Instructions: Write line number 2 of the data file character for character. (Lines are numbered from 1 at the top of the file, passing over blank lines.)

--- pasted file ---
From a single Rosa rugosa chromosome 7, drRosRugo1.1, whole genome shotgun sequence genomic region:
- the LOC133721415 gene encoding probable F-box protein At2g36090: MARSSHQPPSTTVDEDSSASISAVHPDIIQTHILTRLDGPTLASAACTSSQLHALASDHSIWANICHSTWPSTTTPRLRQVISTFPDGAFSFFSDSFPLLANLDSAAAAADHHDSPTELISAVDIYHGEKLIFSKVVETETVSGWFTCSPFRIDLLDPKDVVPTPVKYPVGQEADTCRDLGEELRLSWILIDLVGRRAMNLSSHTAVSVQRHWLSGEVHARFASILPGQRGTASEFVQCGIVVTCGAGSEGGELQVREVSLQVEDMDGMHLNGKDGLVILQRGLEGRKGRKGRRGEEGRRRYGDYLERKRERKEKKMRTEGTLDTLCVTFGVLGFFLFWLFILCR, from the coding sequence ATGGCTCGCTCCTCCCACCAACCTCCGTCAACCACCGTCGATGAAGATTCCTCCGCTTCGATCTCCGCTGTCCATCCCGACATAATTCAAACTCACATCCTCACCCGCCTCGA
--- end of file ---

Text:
- the LOC133721415 gene encoding probable F-box protein At2g36090: MARSSHQPPSTTVDEDSSASISAVHPDIIQTHILTRLDGPTLASAACTSSQLHALASDHSIWANICHSTWPSTTTPRLRQVISTFPDGAFSFFSDSFPLLANLDSAAAAADHHDSPTELISAVDIYHGEKLIFSKVVETETVSGWFTCSPFRIDLLDPKDVVPTPVKYPVGQEADTCRDLGEELRLSWILIDLVGRRAMNLSSHTAVSVQRHWLSGEVHARFASILPGQRGTASEFVQCGIVVTCGAGSEGGELQVREVSLQVEDMDGMHLNGKDGLVILQRGLEGRKGRKGRRGEEGRRRYGDYLERKRERKEKKMRTEGTLDTLCVTFGVLGFFLFWLFILCR, from the coding sequence ATGGCTCGCTCCTCCCACCAACCTCCGTCAACCACCGTCGATGAAGATTCCTCCGCTTCGATCTCCGCTGTCCATCCCGACATAATTCAAACTCACATCCTCACCCGCCTCGA